Have your SQL code formatted automatically, based on flexible user-defined code styles. Don’t spend time formatting legacy code—let DataGrip do it for you with a single shortcut Ctrl+Alt+L!
Adjust code style in Settings → Editor → Code Style → SQL where you can define if you capitalize keywords or not for example.
Multiple cursors are often the most efficient way to modify SQL code. To do this in DataGrip, press Ctrl twice and hold it, then place new cursors with the arrow keys. Or, hold Shift+Alt and click to do the same. Or, use text search first and then place multiple cursors in all the places where matches have been found by choosing Select All Occurrences to the right of the search text field.
Use built-in live templates to generate repetitive parts of SQL code, and create custom templates for even greater efficiency. Press Ctrl+J to see all the Live Templates.
Every live template has its own abbreviate — just type it and press Tab to paste the whole part of the code.
selw can be used for
SELECT * FROM
Each console or file has Local History so you will never lose your code. DataGrip tracks the changes made to your source files, protecting you from any accidental losses or modifications, even if they were made by other applications. Whenever you want to, you can inspect the history of a particular file or directory. Compare changes in the Diff Viewer and revert to the version you need.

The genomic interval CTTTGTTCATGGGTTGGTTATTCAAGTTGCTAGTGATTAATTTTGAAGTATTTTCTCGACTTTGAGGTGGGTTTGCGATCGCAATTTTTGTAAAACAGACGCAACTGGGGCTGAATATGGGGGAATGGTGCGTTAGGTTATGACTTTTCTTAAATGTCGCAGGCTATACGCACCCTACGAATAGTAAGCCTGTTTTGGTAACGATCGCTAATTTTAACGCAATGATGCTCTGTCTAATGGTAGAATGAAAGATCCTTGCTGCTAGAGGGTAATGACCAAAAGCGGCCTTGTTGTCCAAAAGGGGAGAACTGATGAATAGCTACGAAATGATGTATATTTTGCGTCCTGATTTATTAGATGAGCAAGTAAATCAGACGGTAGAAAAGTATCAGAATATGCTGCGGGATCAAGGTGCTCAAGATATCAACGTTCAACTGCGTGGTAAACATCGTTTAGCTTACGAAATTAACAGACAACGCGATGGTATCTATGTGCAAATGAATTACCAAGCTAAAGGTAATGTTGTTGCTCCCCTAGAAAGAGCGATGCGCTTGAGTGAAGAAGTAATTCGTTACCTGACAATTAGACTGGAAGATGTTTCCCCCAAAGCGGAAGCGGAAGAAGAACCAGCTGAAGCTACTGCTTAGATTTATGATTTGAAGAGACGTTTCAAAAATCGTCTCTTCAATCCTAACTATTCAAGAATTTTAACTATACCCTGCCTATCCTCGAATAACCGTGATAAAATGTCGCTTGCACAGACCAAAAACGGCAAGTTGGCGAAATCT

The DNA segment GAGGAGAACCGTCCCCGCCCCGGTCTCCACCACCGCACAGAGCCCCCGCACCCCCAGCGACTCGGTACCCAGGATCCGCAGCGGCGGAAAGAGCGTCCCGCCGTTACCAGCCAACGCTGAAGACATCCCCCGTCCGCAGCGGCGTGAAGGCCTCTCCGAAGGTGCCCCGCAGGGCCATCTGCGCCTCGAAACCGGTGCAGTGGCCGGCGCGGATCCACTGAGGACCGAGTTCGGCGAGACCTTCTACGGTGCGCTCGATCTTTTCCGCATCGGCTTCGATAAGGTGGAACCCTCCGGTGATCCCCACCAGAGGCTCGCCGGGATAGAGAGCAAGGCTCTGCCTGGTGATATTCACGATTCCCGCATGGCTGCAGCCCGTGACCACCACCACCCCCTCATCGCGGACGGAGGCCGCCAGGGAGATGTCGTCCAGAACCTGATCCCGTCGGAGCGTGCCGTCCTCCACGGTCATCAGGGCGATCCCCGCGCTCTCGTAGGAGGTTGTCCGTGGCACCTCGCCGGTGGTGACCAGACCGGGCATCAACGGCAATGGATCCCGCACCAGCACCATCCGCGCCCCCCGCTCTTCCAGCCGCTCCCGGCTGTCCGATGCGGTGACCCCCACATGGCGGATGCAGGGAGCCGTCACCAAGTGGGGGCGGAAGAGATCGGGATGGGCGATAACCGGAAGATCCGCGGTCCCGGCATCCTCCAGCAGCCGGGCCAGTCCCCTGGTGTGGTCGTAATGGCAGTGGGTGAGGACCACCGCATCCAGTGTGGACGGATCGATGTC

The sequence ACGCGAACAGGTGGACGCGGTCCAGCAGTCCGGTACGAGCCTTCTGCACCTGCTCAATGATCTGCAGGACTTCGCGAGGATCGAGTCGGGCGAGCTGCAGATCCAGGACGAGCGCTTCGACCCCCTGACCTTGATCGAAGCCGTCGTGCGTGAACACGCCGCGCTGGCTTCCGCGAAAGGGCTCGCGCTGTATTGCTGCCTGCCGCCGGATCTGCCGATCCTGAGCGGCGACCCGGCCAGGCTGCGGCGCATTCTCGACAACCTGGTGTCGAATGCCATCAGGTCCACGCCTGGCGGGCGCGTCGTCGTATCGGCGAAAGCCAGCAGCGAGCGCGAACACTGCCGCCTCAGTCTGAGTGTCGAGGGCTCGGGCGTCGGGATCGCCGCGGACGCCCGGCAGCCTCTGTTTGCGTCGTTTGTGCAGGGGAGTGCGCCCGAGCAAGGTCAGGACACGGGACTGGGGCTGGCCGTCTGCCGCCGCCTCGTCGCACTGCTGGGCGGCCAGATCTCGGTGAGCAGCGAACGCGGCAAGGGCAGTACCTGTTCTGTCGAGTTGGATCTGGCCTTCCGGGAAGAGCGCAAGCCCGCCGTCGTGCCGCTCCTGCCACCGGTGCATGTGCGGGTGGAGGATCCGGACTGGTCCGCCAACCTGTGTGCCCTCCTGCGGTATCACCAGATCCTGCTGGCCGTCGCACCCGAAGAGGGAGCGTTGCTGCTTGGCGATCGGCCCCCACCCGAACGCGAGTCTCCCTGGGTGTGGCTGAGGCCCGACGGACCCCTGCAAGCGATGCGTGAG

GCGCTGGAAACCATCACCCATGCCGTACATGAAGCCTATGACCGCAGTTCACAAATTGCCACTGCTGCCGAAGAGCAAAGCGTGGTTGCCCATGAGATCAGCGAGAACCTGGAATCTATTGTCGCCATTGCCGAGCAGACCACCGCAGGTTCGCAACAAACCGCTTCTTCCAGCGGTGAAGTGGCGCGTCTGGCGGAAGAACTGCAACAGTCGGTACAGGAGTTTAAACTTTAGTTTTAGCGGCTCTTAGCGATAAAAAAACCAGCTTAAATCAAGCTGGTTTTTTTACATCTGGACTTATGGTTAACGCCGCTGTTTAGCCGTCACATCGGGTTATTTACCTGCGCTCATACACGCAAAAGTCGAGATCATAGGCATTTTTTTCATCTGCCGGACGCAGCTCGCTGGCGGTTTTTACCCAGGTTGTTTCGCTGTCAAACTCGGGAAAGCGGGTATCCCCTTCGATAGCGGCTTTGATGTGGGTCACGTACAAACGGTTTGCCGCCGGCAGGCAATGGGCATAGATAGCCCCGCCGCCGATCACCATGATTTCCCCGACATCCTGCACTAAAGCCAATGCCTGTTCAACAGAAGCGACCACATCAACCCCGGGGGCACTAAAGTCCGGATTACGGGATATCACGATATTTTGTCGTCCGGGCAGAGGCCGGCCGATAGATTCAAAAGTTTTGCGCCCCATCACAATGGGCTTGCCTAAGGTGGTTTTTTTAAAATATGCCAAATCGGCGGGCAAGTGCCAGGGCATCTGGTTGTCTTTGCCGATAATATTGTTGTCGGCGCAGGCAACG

With DataGrip you can access your clipboard history and quickly paste any of the recent items copied to the clipboard. DataGrip starts recording copied items to its clipboard history as soon as you start the application and clears the history when you close it. To invoke this, press Ctrl+Shift+V.
Press Ctrl+W to run syntax-aware selection. First it will select the word under the caret. Press it again, and the selection will expand in a smart way as DataGrip analyzes the code being edited. This is the quickest way to select a particular clause or sub-query. To go in reverse, press Ctrl+Shift+W and the current selection will shrink.
In every editor, whether it is a data editor or query console, DataGrip checks the
words: for the green wavy underlines, view the dictionary suggestions using Alt+Enter → Typo: change to.... It even works for
Instead of doing all this copy-paste stuff for moving the blocks of code about, use the features of the editor.
— Duplicate the line by pressing Ctrl+D.
— Delete the line with Ctrl+Y.
— Move the line with Ctrl+Shift+Arrow Keys.
All these hotkeys can be used for managing selected blocks of code as well.
The IntelliJ-based text editor offers rich functionality for navigating through source code. The most important features:
— Navigate forward and back with Ctrl+Alt+Left/Right.
— Navigate to the last edit location: Ctrl+Shift+Backspace.
This feature lets you treat string literals as live code written in other
SQL dialect or regular
including formatting, highlighting,
usage search, completion, and even refactoring.
Language is auto-injected into a literal when DataGrip understands the type of the
inside. For example, if you are working with values from
JSON columns, they
will be treated
By default, there are only two predefined injection types:
XML. However, it’s
really simple to create your own injections: just press Alt+Enter and then select Inject By Type.
If you want to have the injection whenever you edit a particular piece of code,
“language=” like in the screenshot. In it is another important example
language injection — the
use of Dynamic SQL that provides coding assistance for the injected fragment.
Manage your code by toggling comments. Choose what type of comments you want to use—block or line-by-line (if it's supported by your SQL dialect).